Women’s Day 2024: Catering dreams in Kerala

From an initiative to empower women, the state’s Kudumbashree Mission has become its lifeline 

The Adheba
self-help group provides direct employment to 200 women and maintains a vast network of 3,500 chefs and caterers across Kerala (Photograph: K A Shaji)

When the Kudumbashree Mission was launched in 1999, it was a government-sponsored endeavour aimed at empowering women, primarily through credit activities in Kerala’s rural areas. However, what began as a modest initiative has transformed into a project that is fuelling community development.

Supported by the Union government and NABARD (National Bank for Agriculture and Rural Development), India’s apex development bank, Kudumbashree has metamorphosed into the world’s largest collective of its kind, boasting over 309,000 self-help groups (SHGs) spread across the state.

Throughout its journey, Kudumbashree has proven its resilience, particularly during times of crisis. From the devastating Kerala floods of 2018 to the unprecedented challenges posed by the COVID-19 pandemic, women affiliated with the mission have emerged as pillars of support for their communities. During the pandemic, Kudumbashree facilitated interest-free credit amounting to some Rs 1,917 crore to 2.5 million members, providing a lifeline to Kerala’s economy.

This article was originally published as part of  Down To Earth’s special issue dated 1-15 March, 2024. 
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Furthermore, Kudumbashree’s impact extends beyond financial support. The organisation’s proactive engagement in various sectors, including catering, organic farming, agri-business and food processing, has empowered women to explore innovative avenues and contribute meaningfully to the economy.

One of the oldest ventures under Kudumbashree, started 10 years after the launch of the scheme, is the Adheba Institute of Food Research and Hospitality Management, situated in Thrissur. Adheba has become a symbol of empowerment, training women from low-income backgrounds in culinary arts and hospitality management.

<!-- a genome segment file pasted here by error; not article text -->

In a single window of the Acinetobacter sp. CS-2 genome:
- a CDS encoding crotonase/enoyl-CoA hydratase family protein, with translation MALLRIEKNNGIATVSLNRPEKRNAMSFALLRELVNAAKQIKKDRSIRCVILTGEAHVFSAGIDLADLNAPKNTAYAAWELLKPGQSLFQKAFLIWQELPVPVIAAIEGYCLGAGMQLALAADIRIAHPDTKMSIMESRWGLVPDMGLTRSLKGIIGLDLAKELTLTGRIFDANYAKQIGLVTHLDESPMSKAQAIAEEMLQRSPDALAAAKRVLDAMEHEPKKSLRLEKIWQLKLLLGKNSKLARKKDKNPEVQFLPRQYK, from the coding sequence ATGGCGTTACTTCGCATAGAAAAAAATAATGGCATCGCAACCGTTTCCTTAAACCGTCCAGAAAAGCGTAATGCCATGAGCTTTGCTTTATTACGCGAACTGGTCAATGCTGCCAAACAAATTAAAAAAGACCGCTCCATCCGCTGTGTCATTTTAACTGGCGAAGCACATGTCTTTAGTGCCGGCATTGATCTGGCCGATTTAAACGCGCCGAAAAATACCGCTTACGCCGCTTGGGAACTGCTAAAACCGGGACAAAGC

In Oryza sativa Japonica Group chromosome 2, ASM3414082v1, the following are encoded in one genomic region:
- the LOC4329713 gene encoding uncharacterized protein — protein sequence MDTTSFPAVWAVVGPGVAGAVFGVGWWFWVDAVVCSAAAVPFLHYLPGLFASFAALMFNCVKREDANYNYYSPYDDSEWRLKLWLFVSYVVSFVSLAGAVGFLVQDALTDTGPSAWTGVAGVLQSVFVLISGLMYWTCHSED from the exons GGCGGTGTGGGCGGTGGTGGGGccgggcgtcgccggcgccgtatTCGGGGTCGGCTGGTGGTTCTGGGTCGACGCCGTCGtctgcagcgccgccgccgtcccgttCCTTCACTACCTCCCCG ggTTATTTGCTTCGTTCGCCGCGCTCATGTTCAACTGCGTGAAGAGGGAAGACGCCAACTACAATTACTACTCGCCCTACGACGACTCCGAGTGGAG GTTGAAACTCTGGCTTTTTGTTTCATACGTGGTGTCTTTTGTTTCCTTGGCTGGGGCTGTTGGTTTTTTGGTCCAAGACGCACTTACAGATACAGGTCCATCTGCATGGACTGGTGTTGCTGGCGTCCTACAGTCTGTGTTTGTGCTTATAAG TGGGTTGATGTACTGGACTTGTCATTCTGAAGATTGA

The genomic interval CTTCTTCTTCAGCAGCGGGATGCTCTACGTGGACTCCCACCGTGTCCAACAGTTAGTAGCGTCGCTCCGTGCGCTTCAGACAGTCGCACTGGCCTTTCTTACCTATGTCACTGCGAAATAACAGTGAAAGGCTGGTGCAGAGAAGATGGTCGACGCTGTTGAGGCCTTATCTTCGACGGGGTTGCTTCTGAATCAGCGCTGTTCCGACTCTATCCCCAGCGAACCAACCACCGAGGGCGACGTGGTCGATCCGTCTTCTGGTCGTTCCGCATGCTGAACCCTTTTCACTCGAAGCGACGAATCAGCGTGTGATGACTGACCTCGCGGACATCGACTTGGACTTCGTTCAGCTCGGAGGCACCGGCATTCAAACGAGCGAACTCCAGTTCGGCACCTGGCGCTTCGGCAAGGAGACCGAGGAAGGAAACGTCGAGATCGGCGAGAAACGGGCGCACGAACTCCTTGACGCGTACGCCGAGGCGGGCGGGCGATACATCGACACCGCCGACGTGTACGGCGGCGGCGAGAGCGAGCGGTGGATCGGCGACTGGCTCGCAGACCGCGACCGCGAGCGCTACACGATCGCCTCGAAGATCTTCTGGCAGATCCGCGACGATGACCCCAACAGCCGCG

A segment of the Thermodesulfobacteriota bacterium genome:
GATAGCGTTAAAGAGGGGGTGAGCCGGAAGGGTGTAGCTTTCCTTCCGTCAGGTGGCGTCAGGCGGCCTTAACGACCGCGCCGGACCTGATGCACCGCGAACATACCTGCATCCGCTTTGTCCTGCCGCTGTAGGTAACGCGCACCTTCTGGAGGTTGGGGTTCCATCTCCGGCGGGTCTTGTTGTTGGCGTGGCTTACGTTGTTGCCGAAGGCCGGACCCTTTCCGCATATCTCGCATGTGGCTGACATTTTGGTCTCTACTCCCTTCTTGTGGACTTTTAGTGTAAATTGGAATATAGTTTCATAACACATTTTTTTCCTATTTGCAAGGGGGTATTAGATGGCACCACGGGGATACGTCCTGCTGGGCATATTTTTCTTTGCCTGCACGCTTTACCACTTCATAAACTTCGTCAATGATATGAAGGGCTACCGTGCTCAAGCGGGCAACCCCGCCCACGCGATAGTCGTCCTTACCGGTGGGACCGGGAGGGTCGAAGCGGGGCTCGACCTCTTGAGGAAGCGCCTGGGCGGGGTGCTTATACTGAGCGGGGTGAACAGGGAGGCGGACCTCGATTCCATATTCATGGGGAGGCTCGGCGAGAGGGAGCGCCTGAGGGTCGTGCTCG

Rathi Kunhikrishnan, who conceived and proposed the idea of Adheba to Kudumbashree, told Down To Earth (DTE), “Rural women usually cook well and they are ready to experiment. So I thought food was an area in which rural women could attain self-dignity.” Till now, Adheba has trained over 35,000 women to become chefs, with 15,000 of them undergoing advanced training to establish local catering units.

Today, Adheba provides direct employment to 200 women and maintains a vast network of 3,500 chefs and caterers across Kerala. Moreover, the institute’s influence extends beyond state borders, with training programmes being extended to women SHGs in Andhra Pradesh and Jharkhand.

“If you have to celebrate an event in any corner of Kerala’s 14 districts, you can call us and avail our service,” says Rathi. The initiative, operating on a non-profit model, ensures that profits are equitably distributed among involved families, fostering a sense of collective ownership and empowerment.

As the Kudumbashree Mission commemorates 25 years of transformative impact, it has prompted many disempowered women to venture into innovative areas like organic farming, farm tourism, agri-business, meat processing, poultry, food processing, aquaculture and other micro-enterprises. It is also running an e-commerce platform for marketing products made by members.

By creating a self-help group, Meena Rahangdale raised money to buy the rice mill she used to work in as a daily wage labourerA BUYOUT

By creating a self-help group, Meena Rahangdale raised money to buy the rice mill she used to work in as a daily wage labourer

WHEN THE rice mill where Meena Rahangdale worked as a daily wage labourer shut shop during the COVID-19 pandemic, she did not lose heart. “The income had stopped and the mill owners wanted to sell the machines. Fourteen of us decided to buy them,” she says. Rahangdale, who is a graduate, and the other women daily wage labourers formed a self-help group. “We pooled in Rs 40,000 per head from our savings to collect Rs 5.6 lakh and took a bank loan of Rs 2 lakh under the government’s Deendayal Antyodaya Yojna-National Rural Livelihoods Mission,” she says.

Since the group had no common space, they decided to set up the machine at the cattle shed in Rahangdale’s house. “This also ensured that we do not have to commute to the mill, which is some 12 km from the village,” says Rahangdale. “So far, we have made a profit of about Rs 3 lakh which we plan to use to repay the loan and expand the business,” says Rahangdale.

Riding on her success, Rahangdale contested the 2023 Madhya Pradesh Legislative Assembly elections as an independent candidate but lost. “Many political parties approached me after that, but I have joined the Bharatiya Janata Party and am working as its zonal head,” says Rahangdale.

(Based on a conversation with Anil Ashwani Sharma)

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